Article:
Al Roker has the record for the most appearances on the show with over 30. Al Franken is second with over 25. The reason for their numerous appearances is that both Als are usually the "go to" guys whenever another guest cancels. This has been brought up and joked about on one Al Franken appearance.
In the very first show, O'Brien jogged out from behind the curtains to his mark for the opening monologue. As time went on, he would try new things (in one show, he just jumped up and down to his mark). Eventually, he adopted this "shuffle", where he would walk hunched over and have his arms shuffling at his sides. When the show returned to air for the first time after the terrorist attacks on the USA of 11 September 2001, he replaced the shuffle with a more subdued walk, which he continued to use as his entrance until the final episode.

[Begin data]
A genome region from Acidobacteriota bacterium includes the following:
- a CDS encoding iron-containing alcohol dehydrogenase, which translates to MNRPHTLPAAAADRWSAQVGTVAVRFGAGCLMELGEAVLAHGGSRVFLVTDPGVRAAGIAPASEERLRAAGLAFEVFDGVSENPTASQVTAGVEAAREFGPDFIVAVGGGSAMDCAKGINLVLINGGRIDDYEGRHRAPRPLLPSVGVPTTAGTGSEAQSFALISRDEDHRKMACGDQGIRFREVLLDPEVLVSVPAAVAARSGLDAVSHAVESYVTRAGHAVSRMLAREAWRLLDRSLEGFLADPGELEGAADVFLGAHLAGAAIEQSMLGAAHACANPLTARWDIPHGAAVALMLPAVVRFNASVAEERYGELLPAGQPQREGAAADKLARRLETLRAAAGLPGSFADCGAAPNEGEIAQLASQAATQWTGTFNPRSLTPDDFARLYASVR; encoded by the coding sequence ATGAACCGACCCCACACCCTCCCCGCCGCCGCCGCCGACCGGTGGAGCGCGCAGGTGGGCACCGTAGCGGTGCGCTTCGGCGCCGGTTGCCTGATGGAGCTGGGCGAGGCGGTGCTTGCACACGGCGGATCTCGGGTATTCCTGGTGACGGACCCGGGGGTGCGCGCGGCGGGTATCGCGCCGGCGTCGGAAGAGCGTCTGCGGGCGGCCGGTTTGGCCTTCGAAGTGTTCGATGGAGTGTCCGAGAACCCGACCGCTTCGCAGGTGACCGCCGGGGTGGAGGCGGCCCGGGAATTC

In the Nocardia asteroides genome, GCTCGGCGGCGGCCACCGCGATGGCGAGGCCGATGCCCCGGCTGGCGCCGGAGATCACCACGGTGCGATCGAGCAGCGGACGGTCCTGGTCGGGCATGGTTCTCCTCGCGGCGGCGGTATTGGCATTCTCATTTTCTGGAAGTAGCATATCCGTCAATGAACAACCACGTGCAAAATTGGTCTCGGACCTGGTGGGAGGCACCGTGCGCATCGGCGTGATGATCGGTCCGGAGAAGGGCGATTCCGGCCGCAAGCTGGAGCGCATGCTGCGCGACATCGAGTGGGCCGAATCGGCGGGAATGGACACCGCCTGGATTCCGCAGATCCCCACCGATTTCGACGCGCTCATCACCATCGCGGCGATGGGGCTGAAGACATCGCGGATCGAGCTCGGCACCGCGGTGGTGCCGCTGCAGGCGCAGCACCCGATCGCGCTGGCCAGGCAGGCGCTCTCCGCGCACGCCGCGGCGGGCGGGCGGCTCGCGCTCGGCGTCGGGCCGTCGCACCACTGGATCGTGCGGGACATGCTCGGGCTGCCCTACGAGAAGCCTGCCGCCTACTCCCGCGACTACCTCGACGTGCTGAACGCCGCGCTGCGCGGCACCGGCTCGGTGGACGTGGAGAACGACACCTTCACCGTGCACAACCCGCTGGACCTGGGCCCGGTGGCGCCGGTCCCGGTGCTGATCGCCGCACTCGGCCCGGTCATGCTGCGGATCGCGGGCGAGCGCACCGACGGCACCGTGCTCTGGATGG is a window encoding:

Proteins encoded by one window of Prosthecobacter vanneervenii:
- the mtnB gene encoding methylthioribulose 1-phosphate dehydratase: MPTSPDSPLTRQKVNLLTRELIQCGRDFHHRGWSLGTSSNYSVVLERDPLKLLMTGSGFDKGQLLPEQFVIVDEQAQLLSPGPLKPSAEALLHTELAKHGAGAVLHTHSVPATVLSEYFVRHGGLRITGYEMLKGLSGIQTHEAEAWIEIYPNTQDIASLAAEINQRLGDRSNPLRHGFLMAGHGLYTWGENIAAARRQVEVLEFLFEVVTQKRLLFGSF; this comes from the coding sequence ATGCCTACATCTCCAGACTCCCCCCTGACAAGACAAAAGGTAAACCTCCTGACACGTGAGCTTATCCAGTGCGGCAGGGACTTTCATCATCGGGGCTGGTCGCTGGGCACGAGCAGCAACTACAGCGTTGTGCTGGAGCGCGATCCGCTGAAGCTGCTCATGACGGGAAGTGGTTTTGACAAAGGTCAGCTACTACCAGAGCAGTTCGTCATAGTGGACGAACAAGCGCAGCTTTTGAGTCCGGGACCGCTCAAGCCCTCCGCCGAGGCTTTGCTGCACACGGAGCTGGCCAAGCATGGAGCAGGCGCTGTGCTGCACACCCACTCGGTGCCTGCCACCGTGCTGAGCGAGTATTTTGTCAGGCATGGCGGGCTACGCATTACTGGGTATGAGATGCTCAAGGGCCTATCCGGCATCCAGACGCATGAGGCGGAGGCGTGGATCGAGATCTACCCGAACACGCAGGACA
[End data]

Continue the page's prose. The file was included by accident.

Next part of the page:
Dana Carvey was NBC's original choice for the new host of Late Night once David Letterman announced he was leaving to go to CBS. Carvey turned down the offer, but would later host a prime-time variety show, The Dana Carvey Show (1996), for ABC. This short-lived series has been considered a good indicator of what his version of Late Night might have been like since it shared regular Late Night with Conan O'Brien writers such as Robert Smigel and Louis C.K. on its staff.
Frequent sketches include: The Walker Texas Ranger Lever, In The Year 2000, Celebrity Survey, Stamps, Actual Items, What In The World?, If They Mated, New State Quarters, Clutch (talking lips), Conan on the Aisle, SAT analogies, etc.
A small town in NJ, Green Brook had shoots with Nipsy Russell and Max Weinberg. The Nipsy bit was of him stealing a boat with a riffle, which production failed to notify the town about. The police arrived but locals recognized him. The town then helped keep people from yelling " hey there's Nipsy Russell" during takes.